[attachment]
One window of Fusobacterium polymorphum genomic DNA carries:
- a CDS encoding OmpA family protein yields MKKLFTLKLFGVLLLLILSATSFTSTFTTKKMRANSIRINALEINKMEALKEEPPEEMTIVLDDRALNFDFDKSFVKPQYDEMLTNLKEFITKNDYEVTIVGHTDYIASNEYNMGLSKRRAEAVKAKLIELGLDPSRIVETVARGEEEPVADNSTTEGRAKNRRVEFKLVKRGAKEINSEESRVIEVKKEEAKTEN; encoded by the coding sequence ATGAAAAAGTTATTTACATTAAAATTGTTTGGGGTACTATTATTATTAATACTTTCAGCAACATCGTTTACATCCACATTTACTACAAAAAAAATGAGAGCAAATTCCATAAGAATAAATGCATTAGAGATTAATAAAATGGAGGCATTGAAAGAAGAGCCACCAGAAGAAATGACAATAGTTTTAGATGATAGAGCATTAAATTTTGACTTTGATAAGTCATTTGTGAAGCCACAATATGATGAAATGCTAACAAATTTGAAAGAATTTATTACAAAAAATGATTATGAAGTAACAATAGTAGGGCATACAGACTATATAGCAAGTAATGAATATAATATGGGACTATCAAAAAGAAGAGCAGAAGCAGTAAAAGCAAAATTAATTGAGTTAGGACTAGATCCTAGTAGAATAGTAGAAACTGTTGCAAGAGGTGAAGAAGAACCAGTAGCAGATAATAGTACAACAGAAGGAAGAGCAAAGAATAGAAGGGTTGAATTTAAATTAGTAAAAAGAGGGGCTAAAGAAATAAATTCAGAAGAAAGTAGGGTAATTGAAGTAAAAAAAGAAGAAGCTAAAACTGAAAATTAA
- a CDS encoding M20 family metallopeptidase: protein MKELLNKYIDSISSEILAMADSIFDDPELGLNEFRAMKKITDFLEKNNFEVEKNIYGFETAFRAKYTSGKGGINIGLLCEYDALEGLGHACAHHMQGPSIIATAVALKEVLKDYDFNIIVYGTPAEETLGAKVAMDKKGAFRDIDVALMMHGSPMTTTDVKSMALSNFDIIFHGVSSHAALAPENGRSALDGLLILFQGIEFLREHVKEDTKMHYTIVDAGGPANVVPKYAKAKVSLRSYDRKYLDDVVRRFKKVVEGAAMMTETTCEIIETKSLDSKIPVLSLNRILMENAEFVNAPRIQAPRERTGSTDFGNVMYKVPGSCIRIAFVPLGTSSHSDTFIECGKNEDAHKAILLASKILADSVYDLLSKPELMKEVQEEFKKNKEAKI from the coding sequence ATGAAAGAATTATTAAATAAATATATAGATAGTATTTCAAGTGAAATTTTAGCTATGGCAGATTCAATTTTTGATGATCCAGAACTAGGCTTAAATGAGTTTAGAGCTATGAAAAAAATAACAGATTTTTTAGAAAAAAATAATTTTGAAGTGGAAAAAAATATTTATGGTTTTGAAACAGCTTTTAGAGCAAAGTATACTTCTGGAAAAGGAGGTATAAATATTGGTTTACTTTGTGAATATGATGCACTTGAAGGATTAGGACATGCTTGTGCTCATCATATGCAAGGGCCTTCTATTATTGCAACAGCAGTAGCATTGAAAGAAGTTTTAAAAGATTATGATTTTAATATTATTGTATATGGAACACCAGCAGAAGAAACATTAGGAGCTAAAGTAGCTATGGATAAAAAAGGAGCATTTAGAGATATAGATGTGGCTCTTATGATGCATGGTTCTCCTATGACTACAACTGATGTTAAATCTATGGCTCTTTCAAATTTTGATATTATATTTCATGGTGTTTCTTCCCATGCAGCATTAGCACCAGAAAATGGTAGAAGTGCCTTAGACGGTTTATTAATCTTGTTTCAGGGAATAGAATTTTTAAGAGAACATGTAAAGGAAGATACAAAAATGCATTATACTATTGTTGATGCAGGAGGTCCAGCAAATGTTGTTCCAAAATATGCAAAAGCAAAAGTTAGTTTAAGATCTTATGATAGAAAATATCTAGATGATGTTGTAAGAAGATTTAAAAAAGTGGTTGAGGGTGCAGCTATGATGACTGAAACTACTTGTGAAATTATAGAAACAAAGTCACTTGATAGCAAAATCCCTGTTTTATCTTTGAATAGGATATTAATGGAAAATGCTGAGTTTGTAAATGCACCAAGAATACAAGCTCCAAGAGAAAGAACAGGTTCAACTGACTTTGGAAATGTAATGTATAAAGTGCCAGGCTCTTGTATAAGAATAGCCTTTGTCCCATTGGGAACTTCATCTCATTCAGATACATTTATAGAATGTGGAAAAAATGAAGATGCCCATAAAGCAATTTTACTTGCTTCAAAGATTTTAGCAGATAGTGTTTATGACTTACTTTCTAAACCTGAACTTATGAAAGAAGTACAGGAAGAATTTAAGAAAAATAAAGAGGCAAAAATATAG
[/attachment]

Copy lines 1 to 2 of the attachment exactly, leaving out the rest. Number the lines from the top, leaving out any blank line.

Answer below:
One window of Fusobacterium polymorphum genomic DNA carries:
- a CDS encoding OmpA family protein yields MKKLFTLKLFGVLLLLILSATSFTSTFTTKKMRANSIRINALEINKMEALKEEPPEEMTIVLDDRALNFDFDKSFVKPQYDEMLTNLKEFITKNDYEVTIVGHTDYIASNEYNMGLSKRRAEAVKAKLIELGLDPSRIVETVARGEEEPVADNSTTEGRAKNRRVEFKLVKRGAKEINSEESRVIEVKKEEAKTEN; encoded by the coding sequence ATGAAAAAGTTATTTACATTAAAATTGTTTGGGGTACTATTATTATTAATACTTTCAGCAACATCGTTTACATCCACATTTACTACAAAAAAAATGAGAGCAAATTCCATAAGAATAAATGCATTAGAGATTAATAAAATGGAGGCATTGAAAGAAGAGCCACCAGAAGAAATGACAATAGTTTTAGATGATAGAGCATTAAATTTTGACTTTGATAAGTCATTTGTGAAGCCACAATATGATGAAATGCTAACAAATTTGAAAGAATTTATTACAAAAAATGATTATGAAGTAACAATAGTAGGGCATACAGACTATATAGCAAGTAATGAATATAATATGGGACTATCAAAAAGAAGAGCAGAAGCAGTAAAAGCAAAATTAATTGAGTTAGGACTAGATCCTAGTAGAATAGTAGAAACTGTTGCAAGAGGTGAAGAAGAACCAGTAGCAGATAATAGTACAACAGAAGGAAGAGCAAAGAATAGAAGGGTTGAATTTAAATTAGTAAAAAGAGGGGCTAAAGAAATAAATTCAGAAGAAAGTAGGGTAATTGAAGTAAAAAAAGAAGAAGCTAAAACTGAAAATTAA